Disclosures The authors have no potential conflicts of interest.
Sciatic nerve injury from intramuscular injection: a persistent and global problem
Article first published online: 27 JUL 2010
© 2010 Blackwell Publishing Ltd
International Journal of Clinical Practice
Volume 64, Issue 11, pages 1573–1579, October 2010
How to Cite
Mishra, P. and Stringer, M. D. (2010), Sciatic nerve injury from intramuscular injection: a persistent and global problem. International Journal of Clinical Practice, 64: 1573–1579. doi: 10.1111/j.1742-1241.2009.02177.x
- Issue published online: 15 SEP 2010
- Article first published online: 27 JUL 2010
Background/Aims: An intramuscular (IM) injection into the buttock risks damaging the sciatic nerve. Safe injection practices need to be understood by doctors and nurses alike. The aims of this study were to determine if sciatic nerve injury because of IM injection is a continuing problem and to establish the availability of published guidelines on IM injection techniques.
Methods: Intramuscular injection related sciatic nerve injury claims to the New Zealand Accident Compensation Corporation between July 2005 and September 2008 were reviewed. Nursing organisations were surveyed to enquire about guidelines on IM injection. IM injection related sciatic nerve injuries in the medical and medicolegal literature (1989–2009) were systematically reviewed.
Results: There were eight claims for sciatic nerve injection injury made to the ACC during the 3-year study period; all were in young adults. Only one of the nursing organisations contacted had published guidelines on IM injection technique, and these related specifically to immunisation. Seventeen reports of patients with sciatic nerve injury from IM injection were identified comprising a total of 1506 patients, at least 80% of which were children. Nine court decisions finding in favour of the plaintiff were identified, all from the North American legal system. A broad range of drugs were implicated in the offending IM injections.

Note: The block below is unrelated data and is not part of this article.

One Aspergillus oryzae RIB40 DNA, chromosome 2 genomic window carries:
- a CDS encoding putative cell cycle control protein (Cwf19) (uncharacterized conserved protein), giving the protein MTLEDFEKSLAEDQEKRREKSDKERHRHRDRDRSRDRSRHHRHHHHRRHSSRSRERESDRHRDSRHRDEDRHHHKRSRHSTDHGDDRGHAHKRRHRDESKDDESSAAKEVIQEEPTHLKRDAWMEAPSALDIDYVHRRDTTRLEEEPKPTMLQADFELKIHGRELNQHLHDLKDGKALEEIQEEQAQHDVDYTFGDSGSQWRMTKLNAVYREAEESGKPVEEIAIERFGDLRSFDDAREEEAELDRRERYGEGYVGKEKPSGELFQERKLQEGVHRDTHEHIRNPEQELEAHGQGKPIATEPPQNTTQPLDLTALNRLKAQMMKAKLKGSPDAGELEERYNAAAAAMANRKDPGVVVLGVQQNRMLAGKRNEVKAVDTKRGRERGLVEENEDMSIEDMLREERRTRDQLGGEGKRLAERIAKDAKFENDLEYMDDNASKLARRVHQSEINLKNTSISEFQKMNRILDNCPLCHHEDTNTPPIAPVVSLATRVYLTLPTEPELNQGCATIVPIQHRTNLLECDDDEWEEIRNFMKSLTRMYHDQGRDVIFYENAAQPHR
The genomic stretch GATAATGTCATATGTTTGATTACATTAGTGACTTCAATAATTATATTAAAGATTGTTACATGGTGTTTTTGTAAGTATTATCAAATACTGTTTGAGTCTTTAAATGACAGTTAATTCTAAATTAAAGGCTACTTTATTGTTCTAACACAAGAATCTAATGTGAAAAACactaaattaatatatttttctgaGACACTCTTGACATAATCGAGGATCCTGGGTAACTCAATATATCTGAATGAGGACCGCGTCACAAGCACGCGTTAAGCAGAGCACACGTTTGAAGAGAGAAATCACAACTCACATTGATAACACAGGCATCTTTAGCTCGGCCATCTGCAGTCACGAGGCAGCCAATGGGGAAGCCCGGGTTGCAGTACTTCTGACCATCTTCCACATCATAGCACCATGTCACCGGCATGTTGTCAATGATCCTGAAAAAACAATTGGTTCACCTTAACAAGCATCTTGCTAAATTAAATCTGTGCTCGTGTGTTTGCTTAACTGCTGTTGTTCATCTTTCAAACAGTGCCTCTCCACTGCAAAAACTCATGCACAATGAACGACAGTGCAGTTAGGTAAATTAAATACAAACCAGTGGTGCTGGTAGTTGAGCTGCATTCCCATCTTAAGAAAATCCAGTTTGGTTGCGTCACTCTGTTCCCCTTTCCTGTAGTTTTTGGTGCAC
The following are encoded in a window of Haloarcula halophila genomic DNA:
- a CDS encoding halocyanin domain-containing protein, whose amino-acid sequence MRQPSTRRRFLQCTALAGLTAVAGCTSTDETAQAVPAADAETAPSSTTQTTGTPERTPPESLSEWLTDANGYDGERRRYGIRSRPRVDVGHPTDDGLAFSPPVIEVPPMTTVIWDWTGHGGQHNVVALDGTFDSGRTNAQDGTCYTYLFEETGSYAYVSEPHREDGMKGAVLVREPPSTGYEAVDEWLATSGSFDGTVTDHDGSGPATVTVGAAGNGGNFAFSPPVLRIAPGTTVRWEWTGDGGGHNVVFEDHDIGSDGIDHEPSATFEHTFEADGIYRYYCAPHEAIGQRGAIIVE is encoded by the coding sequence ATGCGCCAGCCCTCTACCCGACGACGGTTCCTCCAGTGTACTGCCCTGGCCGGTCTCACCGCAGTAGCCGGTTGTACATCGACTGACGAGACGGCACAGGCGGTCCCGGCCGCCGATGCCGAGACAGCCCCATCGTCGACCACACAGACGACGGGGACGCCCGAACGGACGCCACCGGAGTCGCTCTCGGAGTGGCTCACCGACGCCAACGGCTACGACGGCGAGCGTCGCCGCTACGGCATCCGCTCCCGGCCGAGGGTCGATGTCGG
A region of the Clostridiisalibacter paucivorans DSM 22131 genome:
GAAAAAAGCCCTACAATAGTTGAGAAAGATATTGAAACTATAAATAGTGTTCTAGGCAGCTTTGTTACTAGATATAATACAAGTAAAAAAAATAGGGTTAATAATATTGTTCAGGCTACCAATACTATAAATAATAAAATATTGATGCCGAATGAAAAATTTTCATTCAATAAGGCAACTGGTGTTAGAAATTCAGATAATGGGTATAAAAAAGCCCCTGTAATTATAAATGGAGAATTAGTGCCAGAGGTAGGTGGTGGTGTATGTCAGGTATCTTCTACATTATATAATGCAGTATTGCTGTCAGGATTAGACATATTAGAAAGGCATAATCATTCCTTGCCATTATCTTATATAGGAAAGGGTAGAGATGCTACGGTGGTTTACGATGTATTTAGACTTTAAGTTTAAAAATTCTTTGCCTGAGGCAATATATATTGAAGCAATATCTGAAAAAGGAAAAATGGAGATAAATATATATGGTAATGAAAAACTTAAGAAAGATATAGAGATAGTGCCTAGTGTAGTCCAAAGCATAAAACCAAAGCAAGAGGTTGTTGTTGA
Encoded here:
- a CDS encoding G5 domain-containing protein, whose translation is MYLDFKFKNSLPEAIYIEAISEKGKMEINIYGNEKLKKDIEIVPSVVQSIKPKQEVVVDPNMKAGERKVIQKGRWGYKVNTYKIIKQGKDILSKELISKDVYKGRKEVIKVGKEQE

Conclusions: Sciatic nerve injury from an IM injection in the upper outer quadrant of the buttock is an avoidable but persistent global problem, affecting patients in both wealthy and poorer healthcare systems. The consequences of this injury are potentially devastating. Safer alternative sites for IM injection exist. These should be promoted more widely by medical and nursing organisations.